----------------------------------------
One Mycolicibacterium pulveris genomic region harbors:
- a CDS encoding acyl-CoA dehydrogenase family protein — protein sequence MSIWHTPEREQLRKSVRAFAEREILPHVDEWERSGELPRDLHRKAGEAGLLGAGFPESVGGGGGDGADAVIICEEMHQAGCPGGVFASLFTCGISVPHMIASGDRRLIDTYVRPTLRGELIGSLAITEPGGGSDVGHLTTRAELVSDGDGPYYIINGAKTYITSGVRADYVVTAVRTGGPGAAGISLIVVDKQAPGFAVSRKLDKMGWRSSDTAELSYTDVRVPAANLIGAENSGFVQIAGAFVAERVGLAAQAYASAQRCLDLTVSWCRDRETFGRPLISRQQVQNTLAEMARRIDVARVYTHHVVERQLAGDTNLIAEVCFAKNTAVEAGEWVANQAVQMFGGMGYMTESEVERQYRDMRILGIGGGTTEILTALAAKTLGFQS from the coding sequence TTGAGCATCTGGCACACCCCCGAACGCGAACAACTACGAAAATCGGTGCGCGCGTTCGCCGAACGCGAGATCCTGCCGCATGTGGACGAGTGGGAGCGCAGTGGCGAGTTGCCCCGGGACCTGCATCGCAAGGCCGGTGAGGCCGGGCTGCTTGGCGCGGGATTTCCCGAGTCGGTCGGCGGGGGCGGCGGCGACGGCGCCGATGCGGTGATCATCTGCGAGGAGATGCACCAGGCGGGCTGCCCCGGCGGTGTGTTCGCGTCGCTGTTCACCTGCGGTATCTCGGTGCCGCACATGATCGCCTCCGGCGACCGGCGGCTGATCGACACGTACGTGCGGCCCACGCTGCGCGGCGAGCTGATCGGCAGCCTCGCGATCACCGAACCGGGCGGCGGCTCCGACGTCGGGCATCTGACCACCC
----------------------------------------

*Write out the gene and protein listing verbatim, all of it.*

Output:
One Mycolicibacterium pulveris genomic region harbors:
- a CDS encoding acyl-CoA dehydrogenase family protein — protein sequence MSIWHTPEREQLRKSVRAFAEREILPHVDEWERSGELPRDLHRKAGEAGLLGAGFPESVGGGGGDGADAVIICEEMHQAGCPGGVFASLFTCGISVPHMIASGDRRLIDTYVRPTLRGELIGSLAITEPGGGSDVGHLTTRAELVSDGDGPYYIINGAKTYITSGVRADYVVTAVRTGGPGAAGISLIVVDKQAPGFAVSRKLDKMGWRSSDTAELSYTDVRVPAANLIGAENSGFVQIAGAFVAERVGLAAQAYASAQRCLDLTVSWCRDRETFGRPLISRQQVQNTLAEMARRIDVARVYTHHVVERQLAGDTNLIAEVCFAKNTAVEAGEWVANQAVQMFGGMGYMTESEVERQYRDMRILGIGGGTTEILTALAAKTLGFQS from the coding sequence TTGAGCATCTGGCACACCCCCGAACGCGAACAACTACGAAAATCGGTGCGCGCGTTCGCCGAACGCGAGATCCTGCCGCATGTGGACGAGTGGGAGCGCAGTGGCGAGTTGCCCCGGGACCTGCATCGCAAGGCCGGTGAGGCCGGGCTGCTTGGCGCGGGATTTCCCGAGTCGGTCGGCGGGGGCGGCGGCGACGGCGCCGATGCGGTGATCATCTGCGAGGAGATGCACCAGGCGGGCTGCCCCGGCGGTGTGTTCGCGTCGCTGTTCACCTGCGGTATCTCGGTGCCGCACATGATCGCCTCCGGCGACCGGCGGCTGATCGACACGTACGTGCGGCCCACGCTGCGCGGCGAGCTGATCGGCAGCCTCGCGATCACCGAACCGGGCGGCGGCTCCGACGTCGGGCATCTGACCACCC